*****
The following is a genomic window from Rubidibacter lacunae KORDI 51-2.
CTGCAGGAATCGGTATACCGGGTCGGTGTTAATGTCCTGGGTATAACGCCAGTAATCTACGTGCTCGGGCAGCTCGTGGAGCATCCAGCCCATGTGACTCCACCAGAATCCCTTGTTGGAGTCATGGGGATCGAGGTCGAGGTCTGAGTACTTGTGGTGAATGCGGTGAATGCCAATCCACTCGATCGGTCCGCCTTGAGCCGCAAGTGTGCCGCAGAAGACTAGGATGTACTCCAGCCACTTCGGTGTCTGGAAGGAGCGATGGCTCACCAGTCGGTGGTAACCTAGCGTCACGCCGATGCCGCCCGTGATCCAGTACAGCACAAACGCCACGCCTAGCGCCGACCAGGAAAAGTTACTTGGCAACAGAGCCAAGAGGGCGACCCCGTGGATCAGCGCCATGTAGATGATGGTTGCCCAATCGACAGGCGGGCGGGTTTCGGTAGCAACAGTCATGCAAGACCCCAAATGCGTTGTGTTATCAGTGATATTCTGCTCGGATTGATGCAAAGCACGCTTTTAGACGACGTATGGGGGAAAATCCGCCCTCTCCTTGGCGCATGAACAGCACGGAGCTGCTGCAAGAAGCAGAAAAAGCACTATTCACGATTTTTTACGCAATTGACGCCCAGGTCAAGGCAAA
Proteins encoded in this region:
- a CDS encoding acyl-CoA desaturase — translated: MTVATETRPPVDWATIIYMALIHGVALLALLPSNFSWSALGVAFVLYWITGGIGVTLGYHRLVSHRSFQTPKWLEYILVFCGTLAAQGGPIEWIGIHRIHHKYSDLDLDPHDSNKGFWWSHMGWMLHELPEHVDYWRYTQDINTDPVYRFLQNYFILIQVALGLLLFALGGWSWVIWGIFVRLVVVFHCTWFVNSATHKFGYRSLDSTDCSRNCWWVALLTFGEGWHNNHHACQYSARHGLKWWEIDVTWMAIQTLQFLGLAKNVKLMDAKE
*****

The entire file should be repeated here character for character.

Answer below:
The following is a genomic window from Rubidibacter lacunae KORDI 51-2.
CTGCAGGAATCGGTATACCGGGTCGGTGTTAATGTCCTGGGTATAACGCCAGTAATCTACGTGCTCGGGCAGCTCGTGGAGCATCCAGCCCATGTGACTCCACCAGAATCCCTTGTTGGAGTCATGGGGATCGAGGTCGAGGTCTGAGTACTTGTGGTGAATGCGGTGAATGCCAATCCACTCGATCGGTCCGCCTTGAGCCGCAAGTGTGCCGCAGAAGACTAGGATGTACTCCAGCCACTTCGGTGTCTGGAAGGAGCGATGGCTCACCAGTCGGTGGTAACCTAGCGTCACGCCGATGCCGCCCGTGATCCAGTACAGCACAAACGCCACGCCTAGCGCCGACCAGGAAAAGTTACTTGGCAACAGAGCCAAGAGGGCGACCCCGTGGATCAGCGCCATGTAGATGATGGTTGCCCAATCGACAGGCGGGCGGGTTTCGGTAGCAACAGTCATGCAAGACCCCAAATGCGTTGTGTTATCAGTGATATTCTGCTCGGATTGATGCAAAGCACGCTTTTAGACGACGTATGGGGGAAAATCCGCCCTCTCCTTGGCGCATGAACAGCACGGAGCTGCTGCAAGAAGCAGAAAAAGCACTATTCACGATTTTTTACGCAATTGACGCCCAGGTCAAGGCAAA
Proteins encoded in this region:
- a CDS encoding acyl-CoA desaturase — translated: MTVATETRPPVDWATIIYMALIHGVALLALLPSNFSWSALGVAFVLYWITGGIGVTLGYHRLVSHRSFQTPKWLEYILVFCGTLAAQGGPIEWIGIHRIHHKYSDLDLDPHDSNKGFWWSHMGWMLHELPEHVDYWRYTQDINTDPVYRFLQNYFILIQVALGLLLFALGGWSWVIWGIFVRLVVVFHCTWFVNSATHKFGYRSLDSTDCSRNCWWVALLTFGEGWHNNHHACQYSARHGLKWWEIDVTWMAIQTLQFLGLAKNVKLMDAKE